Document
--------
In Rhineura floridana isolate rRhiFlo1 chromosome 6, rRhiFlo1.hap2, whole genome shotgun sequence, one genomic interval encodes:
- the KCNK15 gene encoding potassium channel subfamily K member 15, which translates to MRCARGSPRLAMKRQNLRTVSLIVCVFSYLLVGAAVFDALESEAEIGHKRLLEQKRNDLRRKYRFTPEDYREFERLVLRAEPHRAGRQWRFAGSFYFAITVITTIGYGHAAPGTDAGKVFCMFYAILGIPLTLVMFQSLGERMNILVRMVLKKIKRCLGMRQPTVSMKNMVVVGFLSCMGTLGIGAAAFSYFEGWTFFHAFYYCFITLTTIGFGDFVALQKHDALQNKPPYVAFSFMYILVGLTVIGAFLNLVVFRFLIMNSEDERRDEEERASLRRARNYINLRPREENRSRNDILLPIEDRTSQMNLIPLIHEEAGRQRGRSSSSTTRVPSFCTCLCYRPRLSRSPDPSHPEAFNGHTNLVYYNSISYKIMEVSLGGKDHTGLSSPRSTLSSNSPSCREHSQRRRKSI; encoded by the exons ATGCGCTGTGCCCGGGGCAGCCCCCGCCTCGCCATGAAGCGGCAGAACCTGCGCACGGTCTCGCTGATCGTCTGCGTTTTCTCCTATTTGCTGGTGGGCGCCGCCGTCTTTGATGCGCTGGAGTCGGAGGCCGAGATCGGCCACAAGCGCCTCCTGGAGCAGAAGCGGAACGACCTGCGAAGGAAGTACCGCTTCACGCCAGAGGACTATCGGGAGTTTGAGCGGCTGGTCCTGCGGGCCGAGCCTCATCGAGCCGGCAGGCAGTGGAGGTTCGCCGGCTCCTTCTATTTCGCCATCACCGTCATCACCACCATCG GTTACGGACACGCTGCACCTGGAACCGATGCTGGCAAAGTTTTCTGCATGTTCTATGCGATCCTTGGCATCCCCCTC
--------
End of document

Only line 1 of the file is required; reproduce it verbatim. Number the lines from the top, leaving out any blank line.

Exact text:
In Rhineura floridana isolate rRhiFlo1 chromosome 6, rRhiFlo1.hap2, whole genome shotgun sequence, one genomic interval encodes: